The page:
Even if Ole Miss beats Auburn next week, they will then have a lull in points. They play Presbyterian College the following week, followed by a bye. Florida St.ís opponents of Louisville, Virginia, and U. Miami should pick them up a bit relative to Ole Miss.
Alabama plays LSU and Mississippi St. on the 8th and 15th, respectively, but next week they have a bye week, and on the 22nd they play Western Carolina (while Florida St. will play Boston College that week).
Once again, Auburn is a potential one-loss team that Florida St. may have trouble catching. Florida St. could be no better than third if both Auburn and Mississippi St. win out. Auburn would have a bye week during the championships in that scenario, but a win over Georgia to go along with the SEC West wins would still be difficult to overcome. If South Carolina and Kansas St. win the rest of their games, Auburn would have a very large number of points from those as well.
My computer ratings are a lot more fluid than the polls. Iíll give a couple of examples.
When I had Alabama ahead of Auburn last week, that clearly did not mean that if both won theyíd remain in the same positions. The teams are basically in a race. If youíre ahead in a race and neither you nor your opponent fall down, youíre not guaranteed to finish ahead.
Also, I said that teams playing tough opponents can pass up Marshall. Even though LSU was 9 spots behind, they did just that with the win over Ole Miss. Granted, many teams would have to win two games instead of one to make that distance, but itís not as difficult to move up as it would be in the polls. Nebraska was 7 spots behind Marshall and also passed up the Herd by beating Rutgers.
Marshall has a bye next week so will most likely be passed up by even more teams. Michigan St. is also idle, but then Sparty will have a good chance the next week against the Buckeyes.
In addition to Kansas St., itís also helped the SEC West that Boise St. (beaten by Ole Miss) and West Virginia (beaten by Alabama) have continued to move up. Both are now in the top 25. Wisconsin (beaten by LSU) is one of the next 10 teams out.
Also, SEC West teams have now swept three of the top five SEC East teams, Kentucky, Florida, and South Carolina. Georgia has the only win against the SEC West by any team in college football from outside of the SEC West, but the Bulldogs will play Auburn in a couple of weeks. Missouri has yet to play an SEC West team. Not that it helps much, but Tennessee was also swept by the SEC West, and Vanderbilt lost one and has one to play (against Miss. St.).
The top five teams of the SEC West are still undefeated against all outsiders. As mentioned, there are some really quality wins over those outsiders. LSU is the only one of the five who has lost twice within the group, but thatís about to change with the Auburn-Ole Miss game.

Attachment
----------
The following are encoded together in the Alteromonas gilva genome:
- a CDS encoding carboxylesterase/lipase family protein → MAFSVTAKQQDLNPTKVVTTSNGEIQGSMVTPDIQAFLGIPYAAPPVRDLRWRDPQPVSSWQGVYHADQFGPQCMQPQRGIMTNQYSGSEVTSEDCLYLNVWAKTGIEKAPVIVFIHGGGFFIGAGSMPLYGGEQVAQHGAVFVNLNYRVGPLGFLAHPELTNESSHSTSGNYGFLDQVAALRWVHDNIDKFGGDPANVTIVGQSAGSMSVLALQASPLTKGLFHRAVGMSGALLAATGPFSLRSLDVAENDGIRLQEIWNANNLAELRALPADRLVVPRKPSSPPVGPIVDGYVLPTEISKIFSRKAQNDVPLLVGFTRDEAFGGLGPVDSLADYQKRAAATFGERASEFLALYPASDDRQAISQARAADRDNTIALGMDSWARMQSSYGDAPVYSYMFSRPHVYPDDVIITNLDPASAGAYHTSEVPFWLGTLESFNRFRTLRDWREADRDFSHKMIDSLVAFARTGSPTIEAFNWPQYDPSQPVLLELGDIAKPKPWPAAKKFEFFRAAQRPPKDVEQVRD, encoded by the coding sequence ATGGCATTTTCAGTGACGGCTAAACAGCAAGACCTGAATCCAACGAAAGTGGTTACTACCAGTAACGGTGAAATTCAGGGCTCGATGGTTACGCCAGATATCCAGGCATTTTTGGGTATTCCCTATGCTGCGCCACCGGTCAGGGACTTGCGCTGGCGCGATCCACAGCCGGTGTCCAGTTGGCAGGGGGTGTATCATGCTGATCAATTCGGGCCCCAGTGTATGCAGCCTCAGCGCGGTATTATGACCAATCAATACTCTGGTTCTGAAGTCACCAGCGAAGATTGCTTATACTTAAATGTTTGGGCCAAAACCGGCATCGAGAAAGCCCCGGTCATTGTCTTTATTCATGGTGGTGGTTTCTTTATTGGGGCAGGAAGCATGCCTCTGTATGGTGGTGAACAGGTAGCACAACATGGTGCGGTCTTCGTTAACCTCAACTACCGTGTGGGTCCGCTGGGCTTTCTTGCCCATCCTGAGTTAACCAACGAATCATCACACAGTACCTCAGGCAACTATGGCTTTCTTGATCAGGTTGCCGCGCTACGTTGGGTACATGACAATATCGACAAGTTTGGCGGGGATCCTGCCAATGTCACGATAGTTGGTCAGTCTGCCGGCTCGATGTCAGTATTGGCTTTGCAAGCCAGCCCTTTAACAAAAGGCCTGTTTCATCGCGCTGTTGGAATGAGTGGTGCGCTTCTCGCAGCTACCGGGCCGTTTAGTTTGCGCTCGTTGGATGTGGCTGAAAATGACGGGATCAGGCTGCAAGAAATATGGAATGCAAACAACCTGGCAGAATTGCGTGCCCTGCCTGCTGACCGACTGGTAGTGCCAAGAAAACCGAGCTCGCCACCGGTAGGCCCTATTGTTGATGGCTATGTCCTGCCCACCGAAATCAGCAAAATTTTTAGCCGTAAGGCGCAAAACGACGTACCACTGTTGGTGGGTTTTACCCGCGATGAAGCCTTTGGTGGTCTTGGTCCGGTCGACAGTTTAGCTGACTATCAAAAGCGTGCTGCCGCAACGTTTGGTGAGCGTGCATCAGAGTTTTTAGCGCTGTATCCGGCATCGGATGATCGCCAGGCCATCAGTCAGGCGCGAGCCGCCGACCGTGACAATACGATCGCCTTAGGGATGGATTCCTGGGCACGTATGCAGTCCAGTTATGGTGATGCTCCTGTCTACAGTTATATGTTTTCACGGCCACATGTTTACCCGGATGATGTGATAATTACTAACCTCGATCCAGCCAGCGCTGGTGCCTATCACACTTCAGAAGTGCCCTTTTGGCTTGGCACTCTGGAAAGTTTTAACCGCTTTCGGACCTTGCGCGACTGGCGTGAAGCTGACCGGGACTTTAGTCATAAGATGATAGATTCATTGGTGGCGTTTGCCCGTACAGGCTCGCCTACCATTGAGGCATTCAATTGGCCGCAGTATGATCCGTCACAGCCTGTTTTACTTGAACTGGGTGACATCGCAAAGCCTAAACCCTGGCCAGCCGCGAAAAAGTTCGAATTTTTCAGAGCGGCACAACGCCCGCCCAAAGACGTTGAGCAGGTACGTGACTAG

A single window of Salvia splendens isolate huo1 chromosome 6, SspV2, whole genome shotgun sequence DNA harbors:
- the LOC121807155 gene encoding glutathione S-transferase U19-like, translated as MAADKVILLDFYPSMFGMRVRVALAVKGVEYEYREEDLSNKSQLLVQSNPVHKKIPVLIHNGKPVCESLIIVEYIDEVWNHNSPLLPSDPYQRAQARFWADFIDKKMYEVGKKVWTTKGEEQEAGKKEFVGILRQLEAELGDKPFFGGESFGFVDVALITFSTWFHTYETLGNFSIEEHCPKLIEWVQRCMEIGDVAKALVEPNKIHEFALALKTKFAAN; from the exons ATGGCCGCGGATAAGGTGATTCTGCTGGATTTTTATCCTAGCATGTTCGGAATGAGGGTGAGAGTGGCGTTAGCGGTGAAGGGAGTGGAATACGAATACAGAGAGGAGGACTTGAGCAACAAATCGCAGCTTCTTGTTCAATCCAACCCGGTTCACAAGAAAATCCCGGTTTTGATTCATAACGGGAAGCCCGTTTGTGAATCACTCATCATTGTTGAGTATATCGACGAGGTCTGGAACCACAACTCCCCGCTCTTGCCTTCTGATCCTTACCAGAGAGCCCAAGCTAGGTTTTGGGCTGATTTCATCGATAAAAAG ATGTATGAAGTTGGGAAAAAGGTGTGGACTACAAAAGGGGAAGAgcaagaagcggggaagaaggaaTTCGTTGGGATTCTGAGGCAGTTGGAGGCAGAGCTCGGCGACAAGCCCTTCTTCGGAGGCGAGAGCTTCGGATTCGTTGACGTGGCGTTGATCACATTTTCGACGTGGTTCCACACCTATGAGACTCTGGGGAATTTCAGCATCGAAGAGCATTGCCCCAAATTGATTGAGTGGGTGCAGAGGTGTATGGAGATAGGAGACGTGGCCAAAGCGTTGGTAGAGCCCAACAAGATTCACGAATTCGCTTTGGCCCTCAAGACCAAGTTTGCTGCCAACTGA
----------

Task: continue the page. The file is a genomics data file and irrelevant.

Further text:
I almost forgot to mention Iím now on twitter @TheBayouBlogger
[Logos in white boxes represent potential additions. †The red areas are the current South Division, and the blue areas are the current North Division.]
With BYU's success as an independent team (despite losses to Virginia and Utah, the latter a recent Pac-12 addition), I still think the Cougars would be a good fit for the Pac-12. †That's the real rival for Utah--not Colorado, who doesn't have a real rival in the Pac-12.
I know the conference is expressing reluctance to expand, but it wasnít too long ago that it was talking about 16 teams. †Also, it doesn't seem like that long ago that the Pac-10 and Big Ten didn't want to expand, didn't want a championship game, and didn't even want to be involved in the BCS. †Both wanted their champion to play in the Rose Bowl and for that to be the end of it. †A few conferences seemed happy at 12 but have expanded/are expanding anyway.†
I still donít understand why public ďresearch universitiesĒ is such a priority for Pac-12 admission, but people always bring it up. † I had never heard much about Utah or Arizona St. (or a couple of the more long-standing Pac-8/10/12 schools) being academic powerhouses. †Anyway, I do know BYU is a good school (without so much research maybe), and since theyíre unaffiliated and there are two schools in the Rockies unconnected with the rest of the conference, it seems it would fit. †
Although I donít know anything about its standing among other schools academically (promotional materials seem to make their research sound impressive: http://www.depts.ttu.edu/vpr/), Texas Tech would be a good way to expand into the pool of Texas talent since it is in Western Texas, actually not very far to the East (although significantly to the South) of Boulder, Colorado. †It was one of those potential additions to the Pac-12 when the Big XII nearly fell into pieces.
How to align the divisions would be a challenge, although I do have an idea of how that could be done. †Basically, take the 7 rivalry pairs and put all the more sophisticated schools in one division and the other schools in another. †Washington St. and Oregon St. seem a little grittier than Washington and Oregon, the latter two being rivals of one other anyway. †Stanford/Cal, USC/UCLA, and BYU/Utah are fairly obvious since the first one of each pair is private and the second public. †I donít think I have to elaborate on why Texas Tech is more rough-around-the-edges than Colorado. Just imagine Boulder, then imagine Lubbock. †By reputation, Arizona seems a little more buttoned-down than Arizona St., but Iím not sure that matters either way.
Colorado could have an even better rival in Air Force, although that doesnít really expand the recruiting base. †It may add to fan interest though. †The service academies have fans scattered all over. Of course, Air Force also regularly played BYU and Utah when all three were in the Mountain West and WAC. †The team right now is pretty bad though. †You don't always want to focus on the short term, but I think that would be a meaningful concern. †The Pac-12 doesn't want another doormat. †